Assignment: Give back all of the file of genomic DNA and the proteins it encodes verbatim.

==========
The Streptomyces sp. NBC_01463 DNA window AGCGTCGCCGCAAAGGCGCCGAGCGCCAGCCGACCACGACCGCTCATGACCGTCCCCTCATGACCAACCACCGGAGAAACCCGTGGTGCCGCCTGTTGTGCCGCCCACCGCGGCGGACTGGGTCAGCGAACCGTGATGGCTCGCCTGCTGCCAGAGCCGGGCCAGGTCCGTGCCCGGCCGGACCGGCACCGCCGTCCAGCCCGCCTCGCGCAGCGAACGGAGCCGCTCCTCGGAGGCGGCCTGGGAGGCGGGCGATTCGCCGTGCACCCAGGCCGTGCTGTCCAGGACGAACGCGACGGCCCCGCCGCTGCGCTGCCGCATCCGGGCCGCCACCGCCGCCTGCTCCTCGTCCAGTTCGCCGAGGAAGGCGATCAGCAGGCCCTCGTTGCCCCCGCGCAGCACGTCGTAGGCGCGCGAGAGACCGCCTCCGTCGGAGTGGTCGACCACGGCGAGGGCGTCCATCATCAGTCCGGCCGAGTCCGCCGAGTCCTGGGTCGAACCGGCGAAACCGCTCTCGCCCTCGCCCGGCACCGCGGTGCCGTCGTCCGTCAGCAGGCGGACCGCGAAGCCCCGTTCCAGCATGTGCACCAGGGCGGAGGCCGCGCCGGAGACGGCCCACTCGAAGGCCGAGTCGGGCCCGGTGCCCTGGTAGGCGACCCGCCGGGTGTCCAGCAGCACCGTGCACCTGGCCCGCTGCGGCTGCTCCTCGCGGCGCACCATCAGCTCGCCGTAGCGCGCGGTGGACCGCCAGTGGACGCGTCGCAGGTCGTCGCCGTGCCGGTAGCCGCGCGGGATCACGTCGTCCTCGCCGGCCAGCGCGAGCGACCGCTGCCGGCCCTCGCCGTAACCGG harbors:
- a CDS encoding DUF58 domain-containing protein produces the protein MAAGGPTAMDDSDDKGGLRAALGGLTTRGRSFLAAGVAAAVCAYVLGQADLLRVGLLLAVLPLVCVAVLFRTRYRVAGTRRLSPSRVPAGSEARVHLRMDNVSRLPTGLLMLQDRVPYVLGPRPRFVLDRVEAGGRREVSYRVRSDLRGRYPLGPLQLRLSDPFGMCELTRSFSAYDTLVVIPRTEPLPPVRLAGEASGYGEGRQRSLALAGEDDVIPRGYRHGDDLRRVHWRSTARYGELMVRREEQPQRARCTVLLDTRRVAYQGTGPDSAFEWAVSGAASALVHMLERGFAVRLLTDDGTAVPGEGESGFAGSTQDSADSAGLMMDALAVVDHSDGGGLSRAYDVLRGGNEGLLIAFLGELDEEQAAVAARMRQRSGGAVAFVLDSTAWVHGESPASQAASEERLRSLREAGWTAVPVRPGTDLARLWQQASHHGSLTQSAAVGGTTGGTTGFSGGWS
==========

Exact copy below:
The Streptomyces sp. NBC_01463 DNA window AGCGTCGCCGCAAAGGCGCCGAGCGCCAGCCGACCACGACCGCTCATGACCGTCCCCTCATGACCAACCACCGGAGAAACCCGTGGTGCCGCCTGTTGTGCCGCCCACCGCGGCGGACTGGGTCAGCGAACCGTGATGGCTCGCCTGCTGCCAGAGCCGGGCCAGGTCCGTGCCCGGCCGGACCGGCACCGCCGTCCAGCCCGCCTCGCGCAGCGAACGGAGCCGCTCCTCGGAGGCGGCCTGGGAGGCGGGCGATTCGCCGTGCACCCAGGCCGTGCTGTCCAGGACGAACGCGACGGCCCCGCCGCTGCGCTGCCGCATCCGGGCCGCCACCGCCGCCTGCTCCTCGTCCAGTTCGCCGAGGAAGGCGATCAGCAGGCCCTCGTTGCCCCCGCGCAGCACGTCGTAGGCGCGCGAGAGACCGCCTCCGTCGGAGTGGTCGACCACGGCGAGGGCGTCCATCATCAGTCCGGCCGAGTCCGCCGAGTCCTGGGTCGAACCGGCGAAACCGCTCTCGCCCTCGCCCGGCACCGCGGTGCCGTCGTCCGTCAGCAGGCGGACCGCGAAGCCCCGTTCCAGCATGTGCACCAGGGCGGAGGCCGCGCCGGAGACGGCCCACTCGAAGGCCGAGTCGGGCCCGGTGCCCTGGTAGGCGACCCGCCGGGTGTCCAGCAGCACCGTGCACCTGGCCCGCTGCGGCTGCTCCTCGCGGCGCACCATCAGCTCGCCGTAGCGCGCGGTGGACCGCCAGTGGACGCGTCGCAGGTCGTCGCCGTGCCGGTAGCCGCGCGGGATCACGTCGTCCTCGCCGGCCAGCGCGAGCGACCGCTGCCGGCCCTCGCCGTAACCGG harbors:
- a CDS encoding DUF58 domain-containing protein produces the protein MAAGGPTAMDDSDDKGGLRAALGGLTTRGRSFLAAGVAAAVCAYVLGQADLLRVGLLLAVLPLVCVAVLFRTRYRVAGTRRLSPSRVPAGSEARVHLRMDNVSRLPTGLLMLQDRVPYVLGPRPRFVLDRVEAGGRREVSYRVRSDLRGRYPLGPLQLRLSDPFGMCELTRSFSAYDTLVVIPRTEPLPPVRLAGEASGYGEGRQRSLALAGEDDVIPRGYRHGDDLRRVHWRSTARYGELMVRREEQPQRARCTVLLDTRRVAYQGTGPDSAFEWAVSGAASALVHMLERGFAVRLLTDDGTAVPGEGESGFAGSTQDSADSAGLMMDALAVVDHSDGGGLSRAYDVLRGGNEGLLIAFLGELDEEQAAVAARMRQRSGGAVAFVLDSTAWVHGESPASQAASEERLRSLREAGWTAVPVRPGTDLARLWQQASHHGSLTQSAAVGGTTGGTTGFSGGWS